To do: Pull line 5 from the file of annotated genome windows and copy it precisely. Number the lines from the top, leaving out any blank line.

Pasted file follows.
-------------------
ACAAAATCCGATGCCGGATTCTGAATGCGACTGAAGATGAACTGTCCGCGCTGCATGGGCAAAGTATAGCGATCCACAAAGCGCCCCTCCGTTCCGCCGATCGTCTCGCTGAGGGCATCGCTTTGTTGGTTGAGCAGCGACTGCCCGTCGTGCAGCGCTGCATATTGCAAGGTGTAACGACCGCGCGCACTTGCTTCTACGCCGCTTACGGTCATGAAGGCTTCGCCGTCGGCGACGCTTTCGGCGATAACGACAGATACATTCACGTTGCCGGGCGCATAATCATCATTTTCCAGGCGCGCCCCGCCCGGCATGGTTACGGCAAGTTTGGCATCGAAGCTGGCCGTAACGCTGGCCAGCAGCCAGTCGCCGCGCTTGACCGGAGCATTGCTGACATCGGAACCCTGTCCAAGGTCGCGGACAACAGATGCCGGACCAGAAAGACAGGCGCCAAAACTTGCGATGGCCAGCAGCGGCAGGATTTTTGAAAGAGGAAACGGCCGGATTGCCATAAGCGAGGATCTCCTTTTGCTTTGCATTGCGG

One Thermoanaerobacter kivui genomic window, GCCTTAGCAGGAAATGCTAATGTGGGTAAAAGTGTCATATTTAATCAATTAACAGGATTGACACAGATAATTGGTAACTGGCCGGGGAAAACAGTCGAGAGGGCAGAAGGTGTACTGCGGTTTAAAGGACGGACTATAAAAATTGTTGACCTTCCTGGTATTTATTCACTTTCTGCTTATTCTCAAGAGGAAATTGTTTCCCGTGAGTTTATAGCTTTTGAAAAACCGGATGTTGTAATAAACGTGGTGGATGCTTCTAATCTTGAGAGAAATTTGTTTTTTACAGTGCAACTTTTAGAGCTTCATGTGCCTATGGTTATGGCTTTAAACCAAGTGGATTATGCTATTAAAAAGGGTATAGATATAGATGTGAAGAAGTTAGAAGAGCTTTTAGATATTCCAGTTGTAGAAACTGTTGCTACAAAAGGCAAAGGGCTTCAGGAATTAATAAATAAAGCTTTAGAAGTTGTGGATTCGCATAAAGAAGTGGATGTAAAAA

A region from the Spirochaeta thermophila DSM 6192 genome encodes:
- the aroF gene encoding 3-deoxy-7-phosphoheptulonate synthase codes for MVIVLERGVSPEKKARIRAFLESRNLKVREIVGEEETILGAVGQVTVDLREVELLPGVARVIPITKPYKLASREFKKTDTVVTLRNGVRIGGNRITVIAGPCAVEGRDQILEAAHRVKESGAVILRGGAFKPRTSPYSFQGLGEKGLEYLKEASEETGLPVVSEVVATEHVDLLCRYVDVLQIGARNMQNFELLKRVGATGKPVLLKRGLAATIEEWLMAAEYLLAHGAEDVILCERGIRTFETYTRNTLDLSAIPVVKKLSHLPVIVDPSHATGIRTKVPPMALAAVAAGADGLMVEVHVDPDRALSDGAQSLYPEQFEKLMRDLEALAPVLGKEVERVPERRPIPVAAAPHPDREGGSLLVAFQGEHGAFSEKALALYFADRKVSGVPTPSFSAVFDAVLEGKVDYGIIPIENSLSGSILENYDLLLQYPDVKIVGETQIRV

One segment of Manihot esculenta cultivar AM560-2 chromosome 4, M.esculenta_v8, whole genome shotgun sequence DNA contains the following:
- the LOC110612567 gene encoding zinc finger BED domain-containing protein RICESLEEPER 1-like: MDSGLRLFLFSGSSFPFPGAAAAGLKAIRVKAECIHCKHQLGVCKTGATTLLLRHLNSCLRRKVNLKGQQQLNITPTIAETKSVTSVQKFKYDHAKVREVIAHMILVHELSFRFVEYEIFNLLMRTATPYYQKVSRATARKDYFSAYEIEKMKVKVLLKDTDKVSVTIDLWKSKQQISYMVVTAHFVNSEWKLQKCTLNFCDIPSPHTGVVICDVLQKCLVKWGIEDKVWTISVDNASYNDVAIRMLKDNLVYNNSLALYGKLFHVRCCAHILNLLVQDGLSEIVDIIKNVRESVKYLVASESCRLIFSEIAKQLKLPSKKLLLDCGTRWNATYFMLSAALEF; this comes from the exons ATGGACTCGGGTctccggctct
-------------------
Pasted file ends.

One segment of Manihot esculenta cultivar AM560-2 chromosome 4, M.esculenta_v8, whole genome shotgun sequence DNA contains the following: